At the end of the day, they weren't able to get those bills, you know, through the legislative process, and I think there were a couple of reasons for that. One of them is the bills were negotiated within a group of members. But when the bills came out, then it became a challenge if another member said, hey; wait a minute; what about this thing that I wanted, or, I object to this piece of it. And if any of those pieces in that really tightly negotiated bill were taken out, such as happened with the Kennedy-McCain efforts, then the total number of amount of support and votes for the bill collapsed. They were both committed to trying to do it on a bipartisan basis. I think what we have seen at different periods of time since then, under President Trump and in President Biden's first couple years, is attempts to do it all with your own party.

SUMMERS: From your view, from a policy standpoint, why do you think it is so difficult, at least that we've seen so far, to craft legislation on the immigration issue that can be successful?

BROWN: I think it comes down to the fact that immigration is - immigration law specifically and policy is extremely complex. There are very few members of Congress or staff on Capitol Hill that have a real strong, detailed understanding of the law, the policy and how it actually operates. U.S. federal court judges have likened immigration law second only to tax law in its complexity. And so I think that that creates two challenges - one, that when you're trying to craft legislation, if you don't have that deep knowledge, you don't necessarily know how to get to the outcome you're trying to get to in a way that's workable. You don't know how what you're trying to propose would interact with other parts of the law. And so without that knowledge or understanding, it's harder to do. It also means that immigration as a system resists simple solutions. Even though politics, as you're probably aware, is full of simplistic statements about really complicated problems, simplistic statements don't actually mean that you can have simplistic solutions.

SUMMERS: We've been talking about these policies, and I want to ask you a question that kind of gets at the humanity here. The latest attempt to overhaul immigration policy, again, seems like it is not going to become reality. But what is the cost of the failure to pass reforms, first for the people who are coming to the border?

BROWN: The system that we have in place at the border now was designed for a very, very different border than we have today. As I mentioned earlier, it was designed when 90-plus percent of all the people that were encountered trying to enter at the border were Mexicans, usually trying to sneak in, evade detection and look for work. Now we have people coming from a hundred-plus countries around the world, the majority of whom are turning themselves in to border patrol to try to ask for asylum, many of whom don't know what that means. But that's what they understand. That's how they get protection and get into the country - and their families, their children in very, very vulnerable situations. And so our process that had asylum as this limited exception to, if you enter between the ports of entry, we're going to deport you, suddenly was overwhelmed with a number of people that our system could not manage. It just no longer suits what we're doing today, what we're seeing today.

SUMMERS: I mean, you study this. You have worked on this issue for so long. So I'd like to end by asking you, do you think that right now significant reform is, in fact, achievable?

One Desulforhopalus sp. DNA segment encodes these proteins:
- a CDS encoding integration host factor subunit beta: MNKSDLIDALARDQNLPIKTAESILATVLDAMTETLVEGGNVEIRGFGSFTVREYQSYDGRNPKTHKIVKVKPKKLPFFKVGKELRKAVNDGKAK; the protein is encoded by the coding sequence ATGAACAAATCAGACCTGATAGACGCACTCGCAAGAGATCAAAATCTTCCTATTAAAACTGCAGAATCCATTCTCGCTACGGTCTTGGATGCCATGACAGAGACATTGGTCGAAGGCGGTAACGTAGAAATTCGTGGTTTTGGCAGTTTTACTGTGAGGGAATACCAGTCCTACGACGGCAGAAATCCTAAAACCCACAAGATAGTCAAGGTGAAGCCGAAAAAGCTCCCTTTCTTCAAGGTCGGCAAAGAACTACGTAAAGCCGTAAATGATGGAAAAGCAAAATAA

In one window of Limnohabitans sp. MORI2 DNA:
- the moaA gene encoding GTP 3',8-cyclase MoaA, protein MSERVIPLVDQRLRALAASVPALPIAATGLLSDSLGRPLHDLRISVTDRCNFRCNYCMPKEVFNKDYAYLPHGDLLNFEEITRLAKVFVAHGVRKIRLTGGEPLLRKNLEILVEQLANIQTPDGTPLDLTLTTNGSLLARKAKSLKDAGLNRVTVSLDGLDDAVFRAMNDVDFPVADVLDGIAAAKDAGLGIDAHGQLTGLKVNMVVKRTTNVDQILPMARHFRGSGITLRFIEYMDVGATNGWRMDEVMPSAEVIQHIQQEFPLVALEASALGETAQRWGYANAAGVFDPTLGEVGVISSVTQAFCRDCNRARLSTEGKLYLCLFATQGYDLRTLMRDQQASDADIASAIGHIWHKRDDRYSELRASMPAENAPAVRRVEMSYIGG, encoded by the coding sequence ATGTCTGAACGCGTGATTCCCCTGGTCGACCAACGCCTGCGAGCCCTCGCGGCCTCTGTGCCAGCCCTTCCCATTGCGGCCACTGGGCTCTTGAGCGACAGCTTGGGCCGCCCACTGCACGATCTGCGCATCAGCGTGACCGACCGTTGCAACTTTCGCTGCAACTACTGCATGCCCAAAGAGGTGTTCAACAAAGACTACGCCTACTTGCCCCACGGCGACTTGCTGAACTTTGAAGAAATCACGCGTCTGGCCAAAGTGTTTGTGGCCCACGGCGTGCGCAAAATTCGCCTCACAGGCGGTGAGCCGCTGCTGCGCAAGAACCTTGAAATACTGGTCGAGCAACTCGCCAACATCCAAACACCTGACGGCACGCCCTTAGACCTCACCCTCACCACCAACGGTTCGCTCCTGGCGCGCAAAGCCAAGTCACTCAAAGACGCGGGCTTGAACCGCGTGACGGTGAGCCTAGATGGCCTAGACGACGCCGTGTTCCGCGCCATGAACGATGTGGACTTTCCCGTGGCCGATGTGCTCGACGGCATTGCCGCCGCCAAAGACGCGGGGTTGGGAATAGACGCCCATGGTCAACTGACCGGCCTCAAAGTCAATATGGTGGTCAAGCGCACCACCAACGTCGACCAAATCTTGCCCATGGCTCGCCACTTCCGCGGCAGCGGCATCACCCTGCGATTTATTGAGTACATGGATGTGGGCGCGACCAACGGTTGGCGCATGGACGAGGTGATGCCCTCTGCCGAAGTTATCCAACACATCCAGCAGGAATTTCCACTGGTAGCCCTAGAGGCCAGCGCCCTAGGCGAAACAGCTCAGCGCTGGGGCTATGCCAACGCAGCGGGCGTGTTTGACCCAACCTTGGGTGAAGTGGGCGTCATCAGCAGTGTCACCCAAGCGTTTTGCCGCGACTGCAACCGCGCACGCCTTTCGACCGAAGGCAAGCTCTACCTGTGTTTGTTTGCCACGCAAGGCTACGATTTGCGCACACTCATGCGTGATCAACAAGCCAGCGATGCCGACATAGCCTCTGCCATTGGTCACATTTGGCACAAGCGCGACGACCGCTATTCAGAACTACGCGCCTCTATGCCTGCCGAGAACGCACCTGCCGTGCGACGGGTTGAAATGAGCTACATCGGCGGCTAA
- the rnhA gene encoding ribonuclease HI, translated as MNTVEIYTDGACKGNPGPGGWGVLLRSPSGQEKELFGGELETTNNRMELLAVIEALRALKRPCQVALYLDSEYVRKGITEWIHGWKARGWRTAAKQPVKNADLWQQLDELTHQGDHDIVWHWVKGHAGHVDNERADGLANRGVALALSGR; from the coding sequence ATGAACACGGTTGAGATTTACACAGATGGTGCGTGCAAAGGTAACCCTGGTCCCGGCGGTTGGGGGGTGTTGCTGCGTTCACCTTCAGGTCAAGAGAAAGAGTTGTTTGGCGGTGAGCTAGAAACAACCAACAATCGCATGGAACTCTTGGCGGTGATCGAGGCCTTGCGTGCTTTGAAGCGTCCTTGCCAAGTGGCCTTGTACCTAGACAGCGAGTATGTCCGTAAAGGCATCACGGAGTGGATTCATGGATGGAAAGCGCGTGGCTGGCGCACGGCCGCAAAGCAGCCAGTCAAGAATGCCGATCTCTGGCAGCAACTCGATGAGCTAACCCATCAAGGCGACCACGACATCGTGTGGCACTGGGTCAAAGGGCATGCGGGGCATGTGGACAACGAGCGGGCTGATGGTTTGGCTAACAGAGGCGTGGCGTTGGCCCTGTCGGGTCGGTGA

BROWN: Well, I think it has to be. I mean, you know, there's this debate going back and forth that we've seen about, you know, does the president have authority to do this on his own? Here's what I would tell you. President Obama, President Trump and President Biden have all tried to do this on their own, and none of them have succeeded at length over time. And the policies they have all tried to put in place have all been caught up in the courts, which means if you ask me today, who's responsible for making policy at the border, it's actually the courts. And the courts bounce back and forth between letting a policy continue or taking it down. And so we haven't had consistency. It's - and that creates more chaos at the border. So, you know, I think at the end of the day, Congress has to take this up. As hard politically as it is, at some point - necessity. And hopefully their own voters will say, hey. Stop kicking the can down the road. Stop saying you can't do it. You need to do it because there's not really another option that's going to change anything.

SUMMERS: I guess I'm just curious, on a personal level, as someone who has invested so much time and so many years under various administrations working on this issue, what it feels like to watch it continue to hit an impasse again and again. And there seems to consistently be an inability to move forward in a substantive manner - what that feels like for you.

BROWN: So I have a standard line that I use when people ask me about this. I say, you can either be an optimist or a masochist, depending on what you want to call me, for doing this for so long. I'm going to choose the former because I firmly believe that our country needs immigration. And we need a system that works, and it has to work for everybody. So, you know, I made a promise to myself a while ago that I wouldn't retire until I saw some change. My husband is now doubting that promise. But I just feel like we have to get it done. And if I can play a role in helping that come to fruition as long as I can, I will keep trying.

SUMMERS: That is Theresa Cardinal Brown. She's the Bipartisan Policy Center senior advisor for immigration and border policy. This episode was produced by Brianna Scott. It was edited by Courtney Dorning and Roberta Rampton. Our executive producer is Sami Yenigun. And before we go, one more piece of news - this one is about our show. You can now support this podcast by signing up for CONSIDER THIS+. You'll get to hear every episode without messages from sponsors, which means you'll hear what you need to know in even less time. And your contribution will help make the work of NPR journalists possible. You can sign up on our show page on Apple Podcasts or at plus.npr.org. That link can be found in our episode notes.

(SOUNDBITE OF MUSIC)

SUMMERS: It's CONSIDER THIS FROM NPR. I'm Juana Summers.

Copyright © 2024 NPR. All rights reserved. Visit our website terms of use and permissions pages at www.npr.org for further information.

NPR transcripts are created on a rush deadline by an NPR contractor. This text may not be in its final form and may be updated or revised in the future. Accuracy and availability may vary. The authoritative record of NPR’s programming is the audio record.